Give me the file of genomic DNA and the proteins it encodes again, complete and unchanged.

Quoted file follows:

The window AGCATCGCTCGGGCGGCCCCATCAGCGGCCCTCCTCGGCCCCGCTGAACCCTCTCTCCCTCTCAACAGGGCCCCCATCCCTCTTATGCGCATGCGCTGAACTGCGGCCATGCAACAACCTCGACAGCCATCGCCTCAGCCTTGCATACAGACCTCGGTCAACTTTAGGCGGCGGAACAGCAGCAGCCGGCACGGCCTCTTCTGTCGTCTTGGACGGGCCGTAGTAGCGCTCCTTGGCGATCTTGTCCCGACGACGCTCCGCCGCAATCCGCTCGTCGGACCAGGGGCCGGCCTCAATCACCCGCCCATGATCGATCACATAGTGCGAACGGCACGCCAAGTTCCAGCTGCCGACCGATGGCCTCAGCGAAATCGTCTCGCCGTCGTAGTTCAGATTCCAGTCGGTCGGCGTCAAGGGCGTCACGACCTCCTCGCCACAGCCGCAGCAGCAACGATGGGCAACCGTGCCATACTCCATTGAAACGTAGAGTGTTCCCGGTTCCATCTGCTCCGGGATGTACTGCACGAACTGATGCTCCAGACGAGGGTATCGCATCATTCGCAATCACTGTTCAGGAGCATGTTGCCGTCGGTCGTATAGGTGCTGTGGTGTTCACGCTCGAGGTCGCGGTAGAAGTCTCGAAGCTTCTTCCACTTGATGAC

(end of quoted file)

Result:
The window AGCATCGCTCGGGCGGCCCCATCAGCGGCCCTCCTCGGCCCCGCTGAACCCTCTCTCCCTCTCAACAGGGCCCCCATCCCTCTTATGCGCATGCGCTGAACTGCGGCCATGCAACAACCTCGACAGCCATCGCCTCAGCCTTGCATACAGACCTCGGTCAACTTTAGGCGGCGGAACAGCAGCAGCCGGCACGGCCTCTTCTGTCGTCTTGGACGGGCCGTAGTAGCGCTCCTTGGCGATCTTGTCCCGACGACGCTCCGCCGCAATCCGCTCGTCGGACCAGGGGCCGGCCTCAATCACCCGCCCATGATCGATCACATAGTGCGAACGGCACGCCAAGTTCCAGCTGCCGACCGATGGCCTCAGCGAAATCGTCTCGCCGTCGTAGTTCAGATTCCAGTCGGTCGGCGTCAAGGGCGTCACGACCTCCTCGCCACAGCCGCAGCAGCAACGATGGGCAACCGTGCCATACTCCATTGAAACGTAGAGTGTTCCCGGTTCCATCTGCTCCGGGATGTACTGCACGAACTGATGCTCCAGACGAGGGTATCGCATCATTCGCAATCACTGTTCAGGAGCATGTTGCCGTCGGTCGTATAGGTGCTGTGGTGTTCACGCTCGAGGTCGCGGTAGAAGTCTCGAAGCTTCTTCCACTTGATGAC